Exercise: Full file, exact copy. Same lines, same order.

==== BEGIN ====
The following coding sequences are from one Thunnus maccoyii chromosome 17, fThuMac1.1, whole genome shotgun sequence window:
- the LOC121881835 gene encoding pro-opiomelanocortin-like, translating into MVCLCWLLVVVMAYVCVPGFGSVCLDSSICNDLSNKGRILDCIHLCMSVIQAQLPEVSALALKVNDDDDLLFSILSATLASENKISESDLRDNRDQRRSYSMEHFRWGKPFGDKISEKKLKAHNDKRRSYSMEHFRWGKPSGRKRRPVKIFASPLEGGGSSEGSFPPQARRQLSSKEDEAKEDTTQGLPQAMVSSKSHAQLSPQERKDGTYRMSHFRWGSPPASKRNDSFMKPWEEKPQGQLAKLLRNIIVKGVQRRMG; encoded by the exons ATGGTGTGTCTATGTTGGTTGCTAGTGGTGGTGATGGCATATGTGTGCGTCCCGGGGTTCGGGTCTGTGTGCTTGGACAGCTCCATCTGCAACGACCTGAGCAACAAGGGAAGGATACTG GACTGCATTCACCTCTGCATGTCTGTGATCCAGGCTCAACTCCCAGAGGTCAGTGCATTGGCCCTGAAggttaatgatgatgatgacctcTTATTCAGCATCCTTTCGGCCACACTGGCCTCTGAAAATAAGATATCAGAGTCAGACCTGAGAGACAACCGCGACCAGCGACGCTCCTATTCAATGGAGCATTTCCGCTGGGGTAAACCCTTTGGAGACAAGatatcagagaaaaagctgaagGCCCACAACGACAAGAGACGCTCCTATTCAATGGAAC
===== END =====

The following coding sequences are from one Thunnus maccoyii chromosome 17, fThuMac1.1, whole genome shotgun sequence window:
- the LOC121881835 gene encoding pro-opiomelanocortin-like, translating into MVCLCWLLVVVMAYVCVPGFGSVCLDSSICNDLSNKGRILDCIHLCMSVIQAQLPEVSALALKVNDDDDLLFSILSATLASENKISESDLRDNRDQRRSYSMEHFRWGKPFGDKISEKKLKAHNDKRRSYSMEHFRWGKPSGRKRRPVKIFASPLEGGGSSEGSFPPQARRQLSSKEDEAKEDTTQGLPQAMVSSKSHAQLSPQERKDGTYRMSHFRWGSPPASKRNDSFMKPWEEKPQGQLAKLLRNIIVKGVQRRMG; encoded by the exons ATGGTGTGTCTATGTTGGTTGCTAGTGGTGGTGATGGCATATGTGTGCGTCCCGGGGTTCGGGTCTGTGTGCTTGGACAGCTCCATCTGCAACGACCTGAGCAACAAGGGAAGGATACTG GACTGCATTCACCTCTGCATGTCTGTGATCCAGGCTCAACTCCCAGAGGTCAGTGCATTGGCCCTGAAggttaatgatgatgatgacctcTTATTCAGCATCCTTTCGGCCACACTGGCCTCTGAAAATAAGATATCAGAGTCAGACCTGAGAGACAACCGCGACCAGCGACGCTCCTATTCAATGGAGCATTTCCGCTGGGGTAAACCCTTTGGAGACAAGatatcagagaaaaagctgaagGCCCACAACGACAAGAGACGCTCCTATTCAATGGAAC